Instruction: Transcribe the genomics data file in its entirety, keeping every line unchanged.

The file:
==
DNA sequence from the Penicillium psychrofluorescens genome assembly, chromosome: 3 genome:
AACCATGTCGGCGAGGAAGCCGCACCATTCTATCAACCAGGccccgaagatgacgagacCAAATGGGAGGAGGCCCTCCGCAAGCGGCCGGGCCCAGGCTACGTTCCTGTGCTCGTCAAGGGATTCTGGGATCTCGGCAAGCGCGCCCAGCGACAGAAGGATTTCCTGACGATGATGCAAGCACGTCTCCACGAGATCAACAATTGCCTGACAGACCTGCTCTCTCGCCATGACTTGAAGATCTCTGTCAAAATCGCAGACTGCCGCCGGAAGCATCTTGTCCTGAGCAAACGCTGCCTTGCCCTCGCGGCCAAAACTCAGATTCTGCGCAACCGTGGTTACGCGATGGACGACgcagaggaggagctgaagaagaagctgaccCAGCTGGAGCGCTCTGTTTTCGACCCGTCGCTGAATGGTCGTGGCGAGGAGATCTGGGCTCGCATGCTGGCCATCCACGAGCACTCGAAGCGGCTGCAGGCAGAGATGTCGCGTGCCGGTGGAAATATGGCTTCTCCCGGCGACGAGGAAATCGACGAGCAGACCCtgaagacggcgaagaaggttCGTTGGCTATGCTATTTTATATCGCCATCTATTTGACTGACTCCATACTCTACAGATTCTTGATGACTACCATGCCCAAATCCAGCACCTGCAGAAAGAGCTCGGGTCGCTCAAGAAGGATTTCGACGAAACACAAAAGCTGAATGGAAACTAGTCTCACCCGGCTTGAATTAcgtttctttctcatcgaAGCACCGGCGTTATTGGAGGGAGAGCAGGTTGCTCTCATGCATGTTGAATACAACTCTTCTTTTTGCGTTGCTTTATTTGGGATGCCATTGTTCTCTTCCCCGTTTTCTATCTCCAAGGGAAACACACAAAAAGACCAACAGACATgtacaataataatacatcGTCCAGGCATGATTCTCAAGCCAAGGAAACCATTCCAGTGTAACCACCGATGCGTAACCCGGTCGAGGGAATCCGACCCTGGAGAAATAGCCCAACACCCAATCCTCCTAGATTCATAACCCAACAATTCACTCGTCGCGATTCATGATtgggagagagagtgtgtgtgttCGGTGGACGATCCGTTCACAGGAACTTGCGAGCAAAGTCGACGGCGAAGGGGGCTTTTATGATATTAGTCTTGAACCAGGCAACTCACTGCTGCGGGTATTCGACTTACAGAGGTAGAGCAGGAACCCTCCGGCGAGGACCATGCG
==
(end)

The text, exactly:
DNA sequence from the Penicillium psychrofluorescens genome assembly, chromosome: 3 genome:
AACCATGTCGGCGAGGAAGCCGCACCATTCTATCAACCAGGccccgaagatgacgagacCAAATGGGAGGAGGCCCTCCGCAAGCGGCCGGGCCCAGGCTACGTTCCTGTGCTCGTCAAGGGATTCTGGGATCTCGGCAAGCGCGCCCAGCGACAGAAGGATTTCCTGACGATGATGCAAGCACGTCTCCACGAGATCAACAATTGCCTGACAGACCTGCTCTCTCGCCATGACTTGAAGATCTCTGTCAAAATCGCAGACTGCCGCCGGAAGCATCTTGTCCTGAGCAAACGCTGCCTTGCCCTCGCGGCCAAAACTCAGATTCTGCGCAACCGTGGTTACGCGATGGACGACgcagaggaggagctgaagaagaagctgaccCAGCTGGAGCGCTCTGTTTTCGACCCGTCGCTGAATGGTCGTGGCGAGGAGATCTGGGCTCGCATGCTGGCCATCCACGAGCACTCGAAGCGGCTGCAGGCAGAGATGTCGCGTGCCGGTGGAAATATGGCTTCTCCCGGCGACGAGGAAATCGACGAGCAGACCCtgaagacggcgaagaaggttCGTTGGCTATGCTATTTTATATCGCCATCTATTTGACTGACTCCATACTCTACAGATTCTTGATGACTACCATGCCCAAATCCAGCACCTGCAGAAAGAGCTCGGGTCGCTCAAGAAGGATTTCGACGAAACACAAAAGCTGAATGGAAACTAGTCTCACCCGGCTTGAATTAcgtttctttctcatcgaAGCACCGGCGTTATTGGAGGGAGAGCAGGTTGCTCTCATGCATGTTGAATACAACTCTTCTTTTTGCGTTGCTTTATTTGGGATGCCATTGTTCTCTTCCCCGTTTTCTATCTCCAAGGGAAACACACAAAAAGACCAACAGACATgtacaataataatacatcGTCCAGGCATGATTCTCAAGCCAAGGAAACCATTCCAGTGTAACCACCGATGCGTAACCCGGTCGAGGGAATCCGACCCTGGAGAAATAGCCCAACACCCAATCCTCCTAGATTCATAACCCAACAATTCACTCGTCGCGATTCATGATtgggagagagagtgtgtgtgttCGGTGGACGATCCGTTCACAGGAACTTGCGAGCAAAGTCGACGGCGAAGGGGGCTTTTATGATATTAGTCTTGAACCAGGCAACTCACTGCTGCGGGTATTCGACTTACAGAGGTAGAGCAGGAACCCTCCGGCGAGGACCATGCG